Who saw them die?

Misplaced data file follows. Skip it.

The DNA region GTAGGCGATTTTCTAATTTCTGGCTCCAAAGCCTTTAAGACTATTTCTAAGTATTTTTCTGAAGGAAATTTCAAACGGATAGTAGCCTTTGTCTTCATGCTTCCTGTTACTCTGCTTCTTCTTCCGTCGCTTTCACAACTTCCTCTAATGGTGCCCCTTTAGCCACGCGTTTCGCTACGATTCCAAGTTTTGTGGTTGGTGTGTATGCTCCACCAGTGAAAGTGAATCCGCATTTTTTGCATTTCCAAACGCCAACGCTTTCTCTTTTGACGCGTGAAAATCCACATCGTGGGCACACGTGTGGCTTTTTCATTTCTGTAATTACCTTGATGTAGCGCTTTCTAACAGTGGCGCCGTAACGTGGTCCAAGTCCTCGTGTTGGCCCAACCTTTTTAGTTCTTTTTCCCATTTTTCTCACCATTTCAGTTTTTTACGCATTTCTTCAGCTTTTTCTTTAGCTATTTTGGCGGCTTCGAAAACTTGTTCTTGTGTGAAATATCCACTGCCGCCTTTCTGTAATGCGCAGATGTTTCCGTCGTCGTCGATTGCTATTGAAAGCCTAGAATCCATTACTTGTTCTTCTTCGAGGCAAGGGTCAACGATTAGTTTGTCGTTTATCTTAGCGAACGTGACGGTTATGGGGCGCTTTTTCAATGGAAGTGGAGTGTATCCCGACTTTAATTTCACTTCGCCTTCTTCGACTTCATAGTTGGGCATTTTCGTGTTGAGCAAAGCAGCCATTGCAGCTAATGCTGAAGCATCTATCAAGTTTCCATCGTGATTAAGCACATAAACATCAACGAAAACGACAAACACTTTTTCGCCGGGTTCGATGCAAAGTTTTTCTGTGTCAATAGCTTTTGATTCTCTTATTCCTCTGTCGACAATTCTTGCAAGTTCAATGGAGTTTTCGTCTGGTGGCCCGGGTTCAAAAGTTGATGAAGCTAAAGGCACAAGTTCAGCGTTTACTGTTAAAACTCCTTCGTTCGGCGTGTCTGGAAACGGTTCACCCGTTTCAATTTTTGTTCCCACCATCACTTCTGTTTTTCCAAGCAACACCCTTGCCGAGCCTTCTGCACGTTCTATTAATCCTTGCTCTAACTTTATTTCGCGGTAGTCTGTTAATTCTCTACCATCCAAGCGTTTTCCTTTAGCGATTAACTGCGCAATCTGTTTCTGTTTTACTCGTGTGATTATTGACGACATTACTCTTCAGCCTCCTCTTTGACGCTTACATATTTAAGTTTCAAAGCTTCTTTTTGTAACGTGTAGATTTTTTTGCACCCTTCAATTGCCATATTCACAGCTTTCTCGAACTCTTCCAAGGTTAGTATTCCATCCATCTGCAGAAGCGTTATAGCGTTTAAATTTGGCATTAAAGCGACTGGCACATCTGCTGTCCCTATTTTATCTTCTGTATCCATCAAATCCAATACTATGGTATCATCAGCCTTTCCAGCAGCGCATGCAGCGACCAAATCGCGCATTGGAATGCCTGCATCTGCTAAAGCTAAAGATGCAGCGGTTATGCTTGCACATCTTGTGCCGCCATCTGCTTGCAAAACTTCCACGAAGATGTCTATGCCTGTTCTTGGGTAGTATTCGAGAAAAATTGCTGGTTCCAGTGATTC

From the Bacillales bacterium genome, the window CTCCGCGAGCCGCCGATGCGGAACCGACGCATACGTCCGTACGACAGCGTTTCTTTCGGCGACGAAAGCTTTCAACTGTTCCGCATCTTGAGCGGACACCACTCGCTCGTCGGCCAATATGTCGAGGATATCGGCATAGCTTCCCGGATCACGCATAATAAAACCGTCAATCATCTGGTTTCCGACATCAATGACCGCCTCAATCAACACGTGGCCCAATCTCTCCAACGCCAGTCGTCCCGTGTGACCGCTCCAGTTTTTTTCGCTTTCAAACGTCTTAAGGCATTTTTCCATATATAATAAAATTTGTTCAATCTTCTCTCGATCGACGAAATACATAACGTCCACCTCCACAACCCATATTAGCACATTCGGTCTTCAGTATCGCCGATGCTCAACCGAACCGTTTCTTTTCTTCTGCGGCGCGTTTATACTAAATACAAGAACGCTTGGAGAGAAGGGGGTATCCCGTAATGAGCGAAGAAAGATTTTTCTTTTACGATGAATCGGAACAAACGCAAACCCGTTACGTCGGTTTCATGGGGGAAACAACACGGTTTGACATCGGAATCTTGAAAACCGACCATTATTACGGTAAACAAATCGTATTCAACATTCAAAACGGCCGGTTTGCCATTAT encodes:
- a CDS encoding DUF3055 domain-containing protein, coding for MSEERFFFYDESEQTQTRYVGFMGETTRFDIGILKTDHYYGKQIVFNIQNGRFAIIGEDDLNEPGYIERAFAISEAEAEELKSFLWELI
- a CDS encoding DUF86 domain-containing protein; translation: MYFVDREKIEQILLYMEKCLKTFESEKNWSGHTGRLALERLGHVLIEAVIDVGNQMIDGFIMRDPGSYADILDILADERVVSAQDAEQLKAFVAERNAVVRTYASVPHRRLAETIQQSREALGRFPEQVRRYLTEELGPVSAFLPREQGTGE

I, said the spy